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The effects of sampling and nonresponse on estimates of transition intensities: Some empirical results from the 1981 Swedish fertility survey
preprintposted on 2021-01-14, 14:40 authored by Ingrid Lyberg
By utilizing register data covering the entire population, we have investigated the sampling and nonresponse effects on estimates based on the 1981 Swedish fertility survey. The life histories gathered in this survey are analyzed by means of semi-Markov models. Age- or duration-specific occurrence/exposure rates are used as estimates of the transition intensities in such models. For the evaluation study we have used semi-Markov models describing events contained in the register, namely births and changes of marital status. Occurrence/exposure rates based on data for the entire target sample or only the respondent in the survey are found to be subject to large stochastic errors, especially at high ages or durations where the number of observations becomes rather small. In spite of a fairly high response rate in the survey (87 percent)·, there exist systematic nonresponse errors, but they are small compared with the stochastic errors which can be estimated. If we disregard single extreme values and use statistical methods to test results based on data for the entire target sample or for the respondents only, we would hardly draw any wrong conclusions about the changes between birth cohorts. Replicated analysis based on data for the entire population, the entire sample, and the respondents show essentially the same pattern.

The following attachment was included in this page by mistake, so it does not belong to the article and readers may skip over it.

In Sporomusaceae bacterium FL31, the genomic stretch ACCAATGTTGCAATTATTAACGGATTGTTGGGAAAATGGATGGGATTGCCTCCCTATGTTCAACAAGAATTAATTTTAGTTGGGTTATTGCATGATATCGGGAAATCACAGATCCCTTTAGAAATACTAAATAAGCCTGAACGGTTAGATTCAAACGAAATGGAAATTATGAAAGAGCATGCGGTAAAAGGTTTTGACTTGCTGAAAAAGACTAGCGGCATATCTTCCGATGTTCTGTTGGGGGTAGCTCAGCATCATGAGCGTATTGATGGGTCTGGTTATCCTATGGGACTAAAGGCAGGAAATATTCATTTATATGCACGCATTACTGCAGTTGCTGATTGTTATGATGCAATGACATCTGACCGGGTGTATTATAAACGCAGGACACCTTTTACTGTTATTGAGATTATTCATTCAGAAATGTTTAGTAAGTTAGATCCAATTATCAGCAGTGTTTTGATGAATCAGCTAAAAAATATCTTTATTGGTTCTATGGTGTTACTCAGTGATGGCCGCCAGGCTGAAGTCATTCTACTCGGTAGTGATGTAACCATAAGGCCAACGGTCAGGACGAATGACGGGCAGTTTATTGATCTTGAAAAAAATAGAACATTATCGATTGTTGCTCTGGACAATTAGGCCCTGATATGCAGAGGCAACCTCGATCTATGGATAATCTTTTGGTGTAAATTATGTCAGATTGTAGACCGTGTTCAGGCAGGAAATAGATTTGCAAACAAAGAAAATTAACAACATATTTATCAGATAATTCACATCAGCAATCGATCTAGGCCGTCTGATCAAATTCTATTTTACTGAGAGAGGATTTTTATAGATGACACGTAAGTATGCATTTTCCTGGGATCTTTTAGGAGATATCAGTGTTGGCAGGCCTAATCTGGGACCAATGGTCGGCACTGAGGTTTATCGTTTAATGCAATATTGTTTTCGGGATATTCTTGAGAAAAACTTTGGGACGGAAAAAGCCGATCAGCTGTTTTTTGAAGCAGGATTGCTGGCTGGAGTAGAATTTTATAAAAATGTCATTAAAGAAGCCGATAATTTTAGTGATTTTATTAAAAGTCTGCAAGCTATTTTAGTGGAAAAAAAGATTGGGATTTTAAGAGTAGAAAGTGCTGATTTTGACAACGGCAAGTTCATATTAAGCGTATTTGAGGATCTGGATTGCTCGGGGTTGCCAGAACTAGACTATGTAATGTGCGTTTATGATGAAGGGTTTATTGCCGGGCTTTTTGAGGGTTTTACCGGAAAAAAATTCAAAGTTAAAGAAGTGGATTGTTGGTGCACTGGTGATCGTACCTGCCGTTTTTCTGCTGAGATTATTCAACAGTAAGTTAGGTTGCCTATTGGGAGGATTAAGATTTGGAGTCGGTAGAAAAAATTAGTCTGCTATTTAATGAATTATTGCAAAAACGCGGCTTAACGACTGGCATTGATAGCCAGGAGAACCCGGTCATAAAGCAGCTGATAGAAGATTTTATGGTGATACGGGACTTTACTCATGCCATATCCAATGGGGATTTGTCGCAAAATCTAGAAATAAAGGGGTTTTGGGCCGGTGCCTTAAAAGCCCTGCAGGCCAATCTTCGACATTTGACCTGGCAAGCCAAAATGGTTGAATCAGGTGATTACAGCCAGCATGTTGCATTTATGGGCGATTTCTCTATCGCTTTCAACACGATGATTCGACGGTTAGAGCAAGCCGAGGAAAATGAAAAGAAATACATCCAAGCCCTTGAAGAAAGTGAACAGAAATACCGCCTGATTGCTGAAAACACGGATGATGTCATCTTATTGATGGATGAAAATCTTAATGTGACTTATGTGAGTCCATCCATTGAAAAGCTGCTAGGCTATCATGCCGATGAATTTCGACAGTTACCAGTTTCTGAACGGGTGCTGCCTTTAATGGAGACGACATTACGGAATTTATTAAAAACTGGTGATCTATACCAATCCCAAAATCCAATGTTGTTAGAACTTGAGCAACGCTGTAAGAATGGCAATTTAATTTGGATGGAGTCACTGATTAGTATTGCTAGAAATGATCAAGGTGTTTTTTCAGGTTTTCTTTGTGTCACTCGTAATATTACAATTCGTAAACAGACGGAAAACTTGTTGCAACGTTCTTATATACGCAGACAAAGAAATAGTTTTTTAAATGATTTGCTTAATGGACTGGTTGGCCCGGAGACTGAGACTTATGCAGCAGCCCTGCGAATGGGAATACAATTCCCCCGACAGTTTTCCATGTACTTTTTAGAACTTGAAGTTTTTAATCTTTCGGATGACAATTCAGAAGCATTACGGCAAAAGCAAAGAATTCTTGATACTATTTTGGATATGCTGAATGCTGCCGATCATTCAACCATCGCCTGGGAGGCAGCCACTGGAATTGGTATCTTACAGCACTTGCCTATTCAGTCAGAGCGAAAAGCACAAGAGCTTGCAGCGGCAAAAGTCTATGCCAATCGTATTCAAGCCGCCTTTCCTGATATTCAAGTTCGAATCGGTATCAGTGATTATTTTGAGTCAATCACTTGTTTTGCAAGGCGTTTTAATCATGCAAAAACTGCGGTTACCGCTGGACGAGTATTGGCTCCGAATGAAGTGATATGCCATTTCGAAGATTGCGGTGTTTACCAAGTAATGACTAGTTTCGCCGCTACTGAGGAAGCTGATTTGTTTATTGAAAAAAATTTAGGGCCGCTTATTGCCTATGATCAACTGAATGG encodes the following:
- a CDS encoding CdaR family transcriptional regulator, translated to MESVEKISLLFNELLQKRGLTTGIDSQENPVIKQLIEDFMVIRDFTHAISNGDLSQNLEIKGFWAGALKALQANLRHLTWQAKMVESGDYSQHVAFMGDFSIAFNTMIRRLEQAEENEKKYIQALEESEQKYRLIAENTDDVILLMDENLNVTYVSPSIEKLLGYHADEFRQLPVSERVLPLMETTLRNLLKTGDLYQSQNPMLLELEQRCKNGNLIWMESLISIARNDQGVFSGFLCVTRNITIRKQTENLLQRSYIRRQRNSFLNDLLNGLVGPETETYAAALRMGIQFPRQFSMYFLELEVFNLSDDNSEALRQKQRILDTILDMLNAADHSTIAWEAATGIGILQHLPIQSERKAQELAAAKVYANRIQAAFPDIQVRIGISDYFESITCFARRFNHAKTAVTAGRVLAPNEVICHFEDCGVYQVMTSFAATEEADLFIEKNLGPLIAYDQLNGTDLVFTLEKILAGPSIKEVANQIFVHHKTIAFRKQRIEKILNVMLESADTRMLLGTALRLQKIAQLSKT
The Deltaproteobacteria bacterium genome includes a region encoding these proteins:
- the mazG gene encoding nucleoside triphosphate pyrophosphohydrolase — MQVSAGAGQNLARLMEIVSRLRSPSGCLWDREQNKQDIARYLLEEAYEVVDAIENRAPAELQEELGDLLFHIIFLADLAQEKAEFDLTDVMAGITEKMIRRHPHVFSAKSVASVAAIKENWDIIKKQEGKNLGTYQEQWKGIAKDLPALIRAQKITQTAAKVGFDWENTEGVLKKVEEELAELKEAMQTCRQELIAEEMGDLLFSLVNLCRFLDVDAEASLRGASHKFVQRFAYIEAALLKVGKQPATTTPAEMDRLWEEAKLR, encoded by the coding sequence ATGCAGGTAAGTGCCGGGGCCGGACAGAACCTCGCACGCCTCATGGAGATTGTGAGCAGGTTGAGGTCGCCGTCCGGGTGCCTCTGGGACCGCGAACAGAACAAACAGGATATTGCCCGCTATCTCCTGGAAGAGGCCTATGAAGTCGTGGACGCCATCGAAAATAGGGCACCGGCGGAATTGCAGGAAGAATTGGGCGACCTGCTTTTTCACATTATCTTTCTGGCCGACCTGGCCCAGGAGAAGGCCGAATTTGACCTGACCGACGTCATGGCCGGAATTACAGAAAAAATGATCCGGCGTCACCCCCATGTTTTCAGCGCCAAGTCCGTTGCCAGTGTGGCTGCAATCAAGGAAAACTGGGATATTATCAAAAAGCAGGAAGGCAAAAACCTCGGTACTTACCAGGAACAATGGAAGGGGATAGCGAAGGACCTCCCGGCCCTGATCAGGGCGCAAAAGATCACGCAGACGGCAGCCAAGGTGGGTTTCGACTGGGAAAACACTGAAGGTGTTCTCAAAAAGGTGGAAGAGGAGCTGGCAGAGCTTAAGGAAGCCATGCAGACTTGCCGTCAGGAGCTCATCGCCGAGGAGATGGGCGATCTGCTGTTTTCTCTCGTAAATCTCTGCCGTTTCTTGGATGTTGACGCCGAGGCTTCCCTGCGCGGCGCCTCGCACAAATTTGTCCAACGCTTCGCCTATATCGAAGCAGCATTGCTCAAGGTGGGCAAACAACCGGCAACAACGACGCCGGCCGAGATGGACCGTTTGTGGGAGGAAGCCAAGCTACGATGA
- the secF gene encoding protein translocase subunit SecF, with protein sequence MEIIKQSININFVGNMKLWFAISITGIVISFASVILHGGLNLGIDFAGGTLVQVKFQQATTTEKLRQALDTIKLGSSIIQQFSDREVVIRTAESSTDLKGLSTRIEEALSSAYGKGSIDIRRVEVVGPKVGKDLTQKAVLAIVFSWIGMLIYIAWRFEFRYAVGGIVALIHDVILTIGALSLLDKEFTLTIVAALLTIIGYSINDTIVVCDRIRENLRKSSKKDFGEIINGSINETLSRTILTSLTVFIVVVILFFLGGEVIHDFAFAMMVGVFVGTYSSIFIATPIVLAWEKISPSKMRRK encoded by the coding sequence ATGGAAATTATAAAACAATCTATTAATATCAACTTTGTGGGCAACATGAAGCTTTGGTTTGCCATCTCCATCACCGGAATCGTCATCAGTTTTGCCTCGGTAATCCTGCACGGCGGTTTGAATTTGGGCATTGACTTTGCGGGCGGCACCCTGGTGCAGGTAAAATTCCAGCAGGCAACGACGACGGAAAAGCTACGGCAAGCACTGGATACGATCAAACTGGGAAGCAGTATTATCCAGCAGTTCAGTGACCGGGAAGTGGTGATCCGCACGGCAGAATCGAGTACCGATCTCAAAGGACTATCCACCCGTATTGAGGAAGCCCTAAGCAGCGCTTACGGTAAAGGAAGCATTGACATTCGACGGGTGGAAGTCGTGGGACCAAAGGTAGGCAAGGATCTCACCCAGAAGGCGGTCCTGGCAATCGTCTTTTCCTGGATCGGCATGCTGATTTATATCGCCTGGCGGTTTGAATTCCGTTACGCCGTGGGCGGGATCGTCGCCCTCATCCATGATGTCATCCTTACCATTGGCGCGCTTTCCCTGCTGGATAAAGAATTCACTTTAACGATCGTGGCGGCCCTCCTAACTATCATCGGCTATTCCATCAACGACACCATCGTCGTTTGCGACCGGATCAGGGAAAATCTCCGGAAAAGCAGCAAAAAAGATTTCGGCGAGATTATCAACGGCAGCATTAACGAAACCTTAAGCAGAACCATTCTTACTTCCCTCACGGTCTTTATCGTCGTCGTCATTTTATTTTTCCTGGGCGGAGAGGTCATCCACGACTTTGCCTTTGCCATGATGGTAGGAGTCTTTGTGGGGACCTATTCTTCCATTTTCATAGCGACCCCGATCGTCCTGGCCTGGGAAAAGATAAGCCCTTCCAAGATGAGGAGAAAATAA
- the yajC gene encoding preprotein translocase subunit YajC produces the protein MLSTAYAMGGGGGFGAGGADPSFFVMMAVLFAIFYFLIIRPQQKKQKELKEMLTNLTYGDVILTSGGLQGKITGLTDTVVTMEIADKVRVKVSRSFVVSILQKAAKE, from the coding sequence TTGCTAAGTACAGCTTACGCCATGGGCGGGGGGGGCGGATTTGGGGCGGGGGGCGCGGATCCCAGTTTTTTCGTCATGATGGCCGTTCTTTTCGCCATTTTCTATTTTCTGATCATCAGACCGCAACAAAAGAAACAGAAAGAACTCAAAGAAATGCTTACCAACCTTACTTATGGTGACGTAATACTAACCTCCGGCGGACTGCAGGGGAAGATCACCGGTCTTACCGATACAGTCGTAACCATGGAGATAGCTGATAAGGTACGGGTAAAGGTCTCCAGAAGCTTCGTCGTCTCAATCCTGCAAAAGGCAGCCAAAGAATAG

Original titleThe effects of sampling and nonresponse on estimates of transition intensities: Some empirical results from the 1981 Swedish fertility survey